Iowa Farm Outlook & News

  • Mar. 2017 Hogs & Pigs: Inventory of All Hogs & Pigs:
       U.S. 70.976 million head, up 4.2% from last year
       IA 21.8 million head, up 7.9% from last year
  • Mar. 2017 Hogs & Pigs: Breeding Herd Inventory:
       U.S. 6.068 million head, up 1.5% from last year
       IA 1.0 million head, up 2.0% from last year
  • Mar. 2017 Hogs & Pigs: Market Hog Inventory:
       U.S. 64.908 million head, up 4.4% from last year
       IA 20.8 million head, up 8.2% from last year
  • Mar. 2017 Prices for 2016/17 Crops:
       Corn $3.40 per bushel, steady with last month
       Soybean $9.60 per bushel, up 10 cents from last month
  • Mar. 2017 Acreage Estimates for 2017/18 Crops:
       Corn 90 million acres, down 4 million from last year
       Soybean 89.5 million acres, up 6.1 million from last year
Market Reactions (4/1/17)

Before USDA releases a Hogs and Pigs Report, market analysts, traders, and others anticipate the numbers that USDA's National Ag Statistics Service will report. Analysts use the relationship of inventories to other weekly reported data series, and a general understanding of current market conditions to make estimates. They use prior quarterly Hogs and Pigs reports, especially the most recent one, as a reference starting point. News wire services gather and report pre-release estimates approximately one week before USDA releases the Hogs and Pigs Report. These pre-release estimates are important because they generally reflect the aggregate opinion, or forecast, of what data will be in the report. More importantly, these general expectations are often "bid into" market prices before the report's release. Assuming markets are efficient, the market price for hogs reflects this pre-release information even before the report is available. Therefore, much of the market reaction following the report often is relative to the market's pre-release estimates, not necessarily the actual increases or decreases in hog supply in the report. Due to other supply and demand factors, hog prices may not always move in the direction suggested by the Hogs and Pigs Report and pre-release estimates. The phrase "everything else being equal" would need to be used so that hog and pig numbers could be evaluated without simultaneously considering changes in these other factors. Annually USDA's National Ag Statistics Service publishes Price Reactions After USDA Livestock Reports. The latest report was released on March 16th and is available here. This analysis suggests markets do appear to bid expected information regarding the supply of hogs into prices before the report is released. The market does also respond to unanticipated information offered in the report. Or said differently, the report does contain information not forecasted prior to the report's release. However, from a long-term perspective, price reactions tend to even out over time and there appears to be no systematic effect on the hog market.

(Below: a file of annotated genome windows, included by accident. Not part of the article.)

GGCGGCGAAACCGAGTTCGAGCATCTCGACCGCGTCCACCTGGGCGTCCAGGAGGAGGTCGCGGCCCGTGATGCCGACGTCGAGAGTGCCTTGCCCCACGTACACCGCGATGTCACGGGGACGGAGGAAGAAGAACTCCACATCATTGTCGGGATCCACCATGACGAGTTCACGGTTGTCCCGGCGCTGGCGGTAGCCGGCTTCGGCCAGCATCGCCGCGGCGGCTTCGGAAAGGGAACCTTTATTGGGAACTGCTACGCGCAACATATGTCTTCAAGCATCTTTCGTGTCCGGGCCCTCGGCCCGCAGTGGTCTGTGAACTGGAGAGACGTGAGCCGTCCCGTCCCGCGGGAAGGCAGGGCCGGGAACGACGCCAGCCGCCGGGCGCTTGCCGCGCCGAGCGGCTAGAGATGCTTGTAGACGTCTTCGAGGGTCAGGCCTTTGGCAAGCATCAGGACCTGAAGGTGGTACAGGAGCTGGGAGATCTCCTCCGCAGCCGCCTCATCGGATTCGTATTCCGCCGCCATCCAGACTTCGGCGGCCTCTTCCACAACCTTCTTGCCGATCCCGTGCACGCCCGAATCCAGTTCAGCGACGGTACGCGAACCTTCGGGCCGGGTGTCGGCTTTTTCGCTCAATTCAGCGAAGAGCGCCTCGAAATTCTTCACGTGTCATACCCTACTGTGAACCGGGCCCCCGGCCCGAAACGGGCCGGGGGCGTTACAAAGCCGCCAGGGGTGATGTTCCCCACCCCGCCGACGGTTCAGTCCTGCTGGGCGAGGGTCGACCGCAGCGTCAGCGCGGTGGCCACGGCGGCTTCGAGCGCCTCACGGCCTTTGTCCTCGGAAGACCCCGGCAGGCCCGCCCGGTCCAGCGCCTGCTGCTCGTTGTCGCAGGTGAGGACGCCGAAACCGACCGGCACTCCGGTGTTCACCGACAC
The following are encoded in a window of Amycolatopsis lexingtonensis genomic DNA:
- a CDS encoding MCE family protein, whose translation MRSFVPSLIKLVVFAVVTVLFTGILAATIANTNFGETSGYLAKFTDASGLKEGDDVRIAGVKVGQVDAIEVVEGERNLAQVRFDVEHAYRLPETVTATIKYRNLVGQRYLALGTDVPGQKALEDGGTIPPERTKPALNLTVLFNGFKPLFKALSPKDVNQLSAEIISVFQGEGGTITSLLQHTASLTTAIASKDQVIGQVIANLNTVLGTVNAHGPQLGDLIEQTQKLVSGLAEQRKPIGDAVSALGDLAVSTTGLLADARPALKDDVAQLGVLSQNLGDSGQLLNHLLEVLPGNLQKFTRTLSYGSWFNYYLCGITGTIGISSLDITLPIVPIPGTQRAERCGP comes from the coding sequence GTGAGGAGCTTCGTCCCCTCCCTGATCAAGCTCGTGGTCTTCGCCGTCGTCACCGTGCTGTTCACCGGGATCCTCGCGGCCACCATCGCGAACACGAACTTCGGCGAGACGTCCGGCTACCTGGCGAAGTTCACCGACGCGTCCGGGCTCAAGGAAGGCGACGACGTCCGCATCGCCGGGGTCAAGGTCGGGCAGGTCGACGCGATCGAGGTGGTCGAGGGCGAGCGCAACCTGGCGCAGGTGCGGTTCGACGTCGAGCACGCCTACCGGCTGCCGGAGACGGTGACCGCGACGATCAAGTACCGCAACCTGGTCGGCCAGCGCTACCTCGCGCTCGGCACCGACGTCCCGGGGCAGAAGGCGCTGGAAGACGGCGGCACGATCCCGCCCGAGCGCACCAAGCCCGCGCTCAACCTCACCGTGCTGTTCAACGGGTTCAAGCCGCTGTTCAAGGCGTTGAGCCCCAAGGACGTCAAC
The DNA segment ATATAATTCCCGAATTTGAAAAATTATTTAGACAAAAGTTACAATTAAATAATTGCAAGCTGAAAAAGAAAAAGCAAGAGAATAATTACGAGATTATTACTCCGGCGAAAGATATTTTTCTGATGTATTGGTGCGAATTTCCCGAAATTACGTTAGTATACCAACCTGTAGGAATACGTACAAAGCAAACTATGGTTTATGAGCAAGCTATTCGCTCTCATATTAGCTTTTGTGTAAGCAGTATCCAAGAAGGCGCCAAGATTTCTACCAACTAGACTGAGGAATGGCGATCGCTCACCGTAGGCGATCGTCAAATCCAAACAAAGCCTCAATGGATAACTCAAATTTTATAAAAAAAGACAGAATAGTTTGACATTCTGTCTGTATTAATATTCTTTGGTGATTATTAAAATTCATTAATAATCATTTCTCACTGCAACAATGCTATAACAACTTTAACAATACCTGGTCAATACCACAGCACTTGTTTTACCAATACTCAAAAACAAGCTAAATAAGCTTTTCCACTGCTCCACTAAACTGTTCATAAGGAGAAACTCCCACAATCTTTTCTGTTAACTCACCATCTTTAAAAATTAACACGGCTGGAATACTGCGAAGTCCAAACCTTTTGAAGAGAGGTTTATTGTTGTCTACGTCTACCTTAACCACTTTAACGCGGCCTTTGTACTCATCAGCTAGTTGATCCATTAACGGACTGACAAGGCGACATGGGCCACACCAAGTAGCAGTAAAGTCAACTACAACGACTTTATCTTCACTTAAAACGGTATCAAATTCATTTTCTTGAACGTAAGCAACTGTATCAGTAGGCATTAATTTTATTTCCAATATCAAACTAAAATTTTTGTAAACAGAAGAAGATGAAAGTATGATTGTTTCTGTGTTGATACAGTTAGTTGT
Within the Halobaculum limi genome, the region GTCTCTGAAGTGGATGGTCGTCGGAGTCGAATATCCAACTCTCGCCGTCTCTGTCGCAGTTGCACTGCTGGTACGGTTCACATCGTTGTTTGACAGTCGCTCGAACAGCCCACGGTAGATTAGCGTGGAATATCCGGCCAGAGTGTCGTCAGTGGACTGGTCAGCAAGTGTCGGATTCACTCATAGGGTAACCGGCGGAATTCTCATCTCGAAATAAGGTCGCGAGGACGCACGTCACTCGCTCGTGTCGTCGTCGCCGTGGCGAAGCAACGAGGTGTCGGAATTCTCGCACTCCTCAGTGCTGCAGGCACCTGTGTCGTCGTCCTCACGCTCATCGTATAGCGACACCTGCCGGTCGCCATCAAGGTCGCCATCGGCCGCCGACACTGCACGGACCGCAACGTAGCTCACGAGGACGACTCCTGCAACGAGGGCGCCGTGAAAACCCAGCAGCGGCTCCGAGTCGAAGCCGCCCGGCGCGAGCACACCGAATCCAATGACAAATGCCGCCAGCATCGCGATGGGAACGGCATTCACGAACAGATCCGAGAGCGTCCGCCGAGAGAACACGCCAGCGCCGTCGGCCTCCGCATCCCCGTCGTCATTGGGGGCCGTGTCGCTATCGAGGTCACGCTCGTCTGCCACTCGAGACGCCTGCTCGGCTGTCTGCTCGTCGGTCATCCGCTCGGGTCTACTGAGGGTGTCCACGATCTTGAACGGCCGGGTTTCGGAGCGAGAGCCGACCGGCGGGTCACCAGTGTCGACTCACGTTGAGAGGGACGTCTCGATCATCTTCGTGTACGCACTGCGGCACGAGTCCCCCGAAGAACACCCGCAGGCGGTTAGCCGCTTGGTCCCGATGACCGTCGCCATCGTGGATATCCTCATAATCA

A Whole Lot of Soybean (3/31/17)

USDA released the Grain Stocks and Prospective Plantings reports today and they showed that there are a lot of corn and soybeans to work with in the markets. National soybean stocks as of March 1 stand at 1.73 billion bushels. That's up 13 percent from last year. Soybean usage and disappearance over the December to February time frame was 1.16 billion bushels, down 2 percent from last year. For corn, stock levels were also higher at 8.62 billion bushels, up 10 percent. But corn usage and disappearance were higher as well, with 3.77 billion bushels being used during the quarter.

On the acreage side, national soybean plantings are estimated at a record 89.5 million acres, while corn area fell to 90 million acres. Wheat plantings fell to the lowest recorded level since USDA began issuing reports in 1919. The reductions in corn and wheat opened up many acres for soybeans. Given trend yields, the early estimates for corn and soybean production come in at 14 billion bushels of corn and 4.25 billion bushels of soybeans. So both crops would be smaller than last year's record crops, but both crops would still have enough bushels to meet (and potentially exceed) demand.

The markets reacted favorably to the reduced corn planting and the increased corn usage by adding 6 to 9 cents to futures prices. Soybean prices, on the other hand, retreated after the reports, with old crop futures dropping 11 to 17 cents, while new crop futures lost 7 to 9 cents.